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The Naples Red Mill

The Naples Red Mill is a time capsule of 19th Century upstate New York. Built in 1815, the Mill was vital to Naples at the beginning of the mechanized new world, as people harnessed the power of nature to produce the goods needed to sustain life. The Mill used water from Grimes Glen to transform grain into flour. It became so important in its day that it redefined the location of the Naples Village. It drew settlers from neighboring towns, and it became a meeting place where the news of the day was discussed as folks gathered on its wrap-around porches. 
The Mill was built by Simeon Lyon in 1815. Thirty-five years later, Lyon’s son S.C. Lyon and partners, Watkins, and Story, renovated the Mill using the original structure and foundations. 
Through the 1800’s ownership changed several times, and new improvements were made. Steam power was added in 1870, followed by a new waterwheel in 1872, and a general overhauling was begun in 1881. In 1889, N.W. Clark purchased the Mill and installed a [grain] roller.


B.L. Clark changed the water wheel to a turbine in 1905. Electricity was substituted for waterpower in 1911, and water was forever shut off from the Naples mill race in 1920. After its purpose as a functioning mill came to an end, the building was purchased by Widmer’s Wine Cellars in 1930 and was used for storage. In 1965, the winery donated the Mill to the Village of Naples.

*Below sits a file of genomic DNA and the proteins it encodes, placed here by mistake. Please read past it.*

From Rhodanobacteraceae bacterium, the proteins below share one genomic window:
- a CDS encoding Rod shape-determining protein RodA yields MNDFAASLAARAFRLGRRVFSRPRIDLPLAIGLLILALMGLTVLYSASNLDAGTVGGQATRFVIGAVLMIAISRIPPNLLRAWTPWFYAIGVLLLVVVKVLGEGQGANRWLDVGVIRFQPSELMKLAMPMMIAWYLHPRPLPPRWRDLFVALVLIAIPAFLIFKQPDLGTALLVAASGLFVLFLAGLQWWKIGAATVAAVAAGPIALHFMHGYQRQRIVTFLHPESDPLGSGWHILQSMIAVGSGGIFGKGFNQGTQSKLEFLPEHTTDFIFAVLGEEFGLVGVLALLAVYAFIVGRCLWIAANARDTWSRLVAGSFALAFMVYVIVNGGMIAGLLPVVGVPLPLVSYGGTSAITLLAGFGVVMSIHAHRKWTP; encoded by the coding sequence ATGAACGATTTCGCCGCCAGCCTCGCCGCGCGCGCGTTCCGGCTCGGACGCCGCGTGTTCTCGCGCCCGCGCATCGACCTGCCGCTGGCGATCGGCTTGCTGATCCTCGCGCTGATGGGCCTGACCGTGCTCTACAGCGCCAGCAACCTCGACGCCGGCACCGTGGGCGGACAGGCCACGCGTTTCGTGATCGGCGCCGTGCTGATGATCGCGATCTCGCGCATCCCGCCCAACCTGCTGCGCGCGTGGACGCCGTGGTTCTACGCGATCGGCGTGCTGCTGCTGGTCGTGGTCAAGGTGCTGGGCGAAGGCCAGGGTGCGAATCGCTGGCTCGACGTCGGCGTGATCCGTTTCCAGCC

In 1975, Bill Vierhile, Naples Town Historian and local business owner, bought the Red Mill from the town. After making many upgrades and repairs, he donated the building and its contents to the Naples Historical Society in 2015.
Currently, the Red Mill serves as storage for a vast collection of artifacts and antiques that date back to the early 1800s. Many items define the era of early Naples work history and the settlement of early Western New York, for example, tools, local signs from the 1800s, carriages, and agricultural implements. Items from the 1900s include memorabilia from the Naples movie theater, built in 1920, which due to an accidental fire was destroyed in 1961. In short, the Red Mill contains the memories and treasures of the community from its earliest days.


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